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What to Know About Dinosaur Diets

An expert answers students' questions about what dinosaurs ate and why.

  • Grades: 3–5, 6–8

The following questions were answered by dinosaur expert Don Lessem.

 

Q: Would a dinosaur eat us if it were alive today?
A: If dinosaurs were alive today, some would try to eat us, but most would be plant-eaters. I think we could outsmart the nasty ones and probably outrun most of them!

Q: The archaeopteryx had bird hips (right?) but it ate insects. Is it true that all bird-hipped dinosaurs were vegetarians and if so, what's the deal?
A: I'm not sure what the deal is either. Archaeopteryx was the first bird, descended from a dinosaur. What you eat doesn't make you one kind of animal or another.

Q: Do you think T. rex was a predator or a scavenger?
A: Both is more likely. Big carnivores today, from lions on down, are inefficient hunters and scavenge more often. Scavenging is more energy efficient. There were huge herds of triceratops and duckbills in T. rex's time, so plenty of ill, aged, young, and dead to feed upon without much dangerous and draining hunting effort. Dr. Jack Horner and I wrote a book all about T. rex, including this issue, for adults, called The Complete T. rex which I think your kids would like (Simon & Schuster). But I'm prejudiced. I wrote an article on this subject for Newsweek two years ago as well. I deal with the quality of Bakker's science, and the issues of extinction, warmbloodedness, and much of current dinosaur research in a book I wrote three years ago called Dinosaurs Rediscovered (Simon & Schuster). I hope you can find these.

Q: Were most dinosaurs plant-eaters or meat-eaters?
A: Most of the 335 kinds of dinosaurs ate plants, and about 100 kinds ate meat. But in any place, there were far greater numbers of plant-eaters than meat-eaters, just like today.

Q: Which dinosaurs were bigger — plant-eaters or meat-eaters?
A: Plant-eaters by far. T. rex and giganotosaurus, the biggest meat-eaters, were 7 or 8 tons and 45 feet long. The biggest plant eaters were 100 tons and 110 feet long!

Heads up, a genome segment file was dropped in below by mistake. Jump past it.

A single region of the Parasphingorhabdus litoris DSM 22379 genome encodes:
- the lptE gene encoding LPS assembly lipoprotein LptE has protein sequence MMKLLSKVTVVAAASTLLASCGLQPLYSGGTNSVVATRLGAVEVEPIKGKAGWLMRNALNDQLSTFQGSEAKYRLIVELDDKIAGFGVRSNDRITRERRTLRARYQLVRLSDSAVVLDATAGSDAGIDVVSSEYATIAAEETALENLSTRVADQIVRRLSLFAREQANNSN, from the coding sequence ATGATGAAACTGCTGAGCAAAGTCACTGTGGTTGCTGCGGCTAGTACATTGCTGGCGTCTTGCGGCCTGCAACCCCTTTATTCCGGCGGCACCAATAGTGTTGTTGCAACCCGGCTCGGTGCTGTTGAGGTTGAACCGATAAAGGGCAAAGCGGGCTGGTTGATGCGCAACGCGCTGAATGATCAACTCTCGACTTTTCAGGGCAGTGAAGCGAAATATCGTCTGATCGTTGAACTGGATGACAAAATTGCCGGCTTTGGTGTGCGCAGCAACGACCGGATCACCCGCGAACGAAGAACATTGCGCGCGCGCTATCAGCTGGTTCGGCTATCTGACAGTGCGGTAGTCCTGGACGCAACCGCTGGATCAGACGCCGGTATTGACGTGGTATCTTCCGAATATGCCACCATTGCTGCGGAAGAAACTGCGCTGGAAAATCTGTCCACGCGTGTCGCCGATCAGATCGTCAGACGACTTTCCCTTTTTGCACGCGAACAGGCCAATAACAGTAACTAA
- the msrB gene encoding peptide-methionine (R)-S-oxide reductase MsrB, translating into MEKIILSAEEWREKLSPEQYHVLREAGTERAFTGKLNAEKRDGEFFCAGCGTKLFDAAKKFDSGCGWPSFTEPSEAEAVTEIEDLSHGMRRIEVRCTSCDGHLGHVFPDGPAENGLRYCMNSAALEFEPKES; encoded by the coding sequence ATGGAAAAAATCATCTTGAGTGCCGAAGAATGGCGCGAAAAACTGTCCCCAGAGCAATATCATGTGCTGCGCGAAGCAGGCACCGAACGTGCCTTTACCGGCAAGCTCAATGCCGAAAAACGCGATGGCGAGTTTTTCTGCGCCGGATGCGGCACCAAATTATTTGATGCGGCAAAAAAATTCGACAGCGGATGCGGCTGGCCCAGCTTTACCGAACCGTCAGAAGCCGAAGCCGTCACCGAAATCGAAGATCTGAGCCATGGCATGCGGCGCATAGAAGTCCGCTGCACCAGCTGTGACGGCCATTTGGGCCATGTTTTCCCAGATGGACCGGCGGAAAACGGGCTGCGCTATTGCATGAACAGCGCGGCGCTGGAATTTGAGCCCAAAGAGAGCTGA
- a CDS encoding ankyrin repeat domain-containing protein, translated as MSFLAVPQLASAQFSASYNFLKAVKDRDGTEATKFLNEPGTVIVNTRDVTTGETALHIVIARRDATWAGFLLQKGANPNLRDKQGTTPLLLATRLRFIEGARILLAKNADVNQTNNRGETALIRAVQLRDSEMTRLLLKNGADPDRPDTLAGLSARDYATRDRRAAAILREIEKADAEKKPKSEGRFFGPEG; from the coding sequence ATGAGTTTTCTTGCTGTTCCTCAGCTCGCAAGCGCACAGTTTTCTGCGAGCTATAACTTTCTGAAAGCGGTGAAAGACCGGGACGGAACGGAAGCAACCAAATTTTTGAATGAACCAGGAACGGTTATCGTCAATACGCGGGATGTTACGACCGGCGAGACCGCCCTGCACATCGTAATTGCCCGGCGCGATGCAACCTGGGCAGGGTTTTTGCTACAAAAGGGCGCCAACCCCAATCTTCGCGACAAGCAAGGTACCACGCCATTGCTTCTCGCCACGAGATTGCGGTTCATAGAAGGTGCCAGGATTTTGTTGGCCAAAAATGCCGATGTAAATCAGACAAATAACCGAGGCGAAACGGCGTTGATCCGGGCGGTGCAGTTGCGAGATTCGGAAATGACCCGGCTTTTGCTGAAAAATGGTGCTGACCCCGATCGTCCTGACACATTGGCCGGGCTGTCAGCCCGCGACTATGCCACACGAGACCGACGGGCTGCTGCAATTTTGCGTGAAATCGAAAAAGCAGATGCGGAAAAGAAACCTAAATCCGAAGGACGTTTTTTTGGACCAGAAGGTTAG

Q: How many pounds of eggs did the oviraptor eat in a day?
A: We don't know how many pounds of eggs oviraptor ate, since it didn't leave a shopping receipt. Actually, we don't know if it even ate eggs. Its name means "egg eater," but it was given that name because it was found on top of a nest of eggs. Scientists back in the 1920s thought it was eating those eggs. We found out recently when more oviraptors were found, and one was straddling a nest of eggs, including an embryo, that that oviraptor was there because the eggs were its own babies that it was taking care of! Oviraptors have been found with lizard skeletons in their stomach openings. So they probably ate lizards more than eggs. How many lizards a day, I don't know.

Q: How do we know for sure which dinosaurs were plant-eaters and which were meat-eaters?
A: All four-legged dinosaurs were plant-eaters. Some two-legged ones were too. Beyond that, tooth shape is a good clue. Notched teeth were meat-eater teeth.

Q: How did brachiosaurus get so big by eating plants and not meat?
A: Plant-eaters got far bigger than meat-eaters maybe because they needed huge bellies to digest all that tough plant food. You can make a good diet from vegetables, you know.

Q: What kind of foods did the dinosaurs eat?
A: Most dinosaurs ate plants, just like most animals today. But some ate meat. We also guess that some ate insects and fruits. The plant-eaters ate ferns and herbs and leaves from trees. Conifer-tree needles have been found in the poop of duck-billed dinosaurs and around their stomach cavities, so they probably nibbled on evergreens.

Q: How much food could a T-Rex eat in a day?
A: We can't be sure. Big meat-eaters today like lions eat a lot at one time and then might not eat again for a week! T. rex could bite off 500 pounds in one bite! Maybe it ate a few hundred pounds of triceratops one day and then didn't eat again for a while. We'll never know.

Q: How did the dinosaurs eat? Why was the T. rex a carnivore?
A: Dinosaurs ate plants for the most part, because they were built to chew and grind plants with their teeth or rocks in their stomachs. Meat-eaters, like T. rex, had sharp, sawing teeth for cutting meat, so they ate other dinosaurs, either dead or alive.

Q: Were there omnivorous dinosaurs?
A: Probably, but we don't have any proof. We find plants in the poop and belly areas of some dinosaurs so we know that's what they ate, and lizards in the belly area of others and tooth marks on dinosaur bone to show us meat-eaters ate dinosaurs and reptiles. It's been speculated that small meat-eaters with varied teeth, like troodon, were built to eat a variety of foods. And toothless meat-eaters, such as the ostrich-like ornithomimids, may have eaten eggs, or fruits, or insects too. So odds are yes, but proof is lacking so far.

Q: Why did the sabertooth tiger want to eat the woolly mammoth?
A: Sabertooth tigers and woolly mammoths lived long after dinosaurs, so I'm no expert on them. Sabertooths were meat-eaters and so woolly mammoths might have been among their prey, I'd guess. Then again, woolly mammoths were so big that maybe sabertooths didn't risk going after them. Also, sabertooths had very narrow and long tusks. They might have been better equipped for scavenging — eating things already dead —  then hunting.

  • Part of Collection:
  • Subjects:
    Science, Archaeology and Anthropology, Archaeology, Dinosaurs, Paleontology and Fossils
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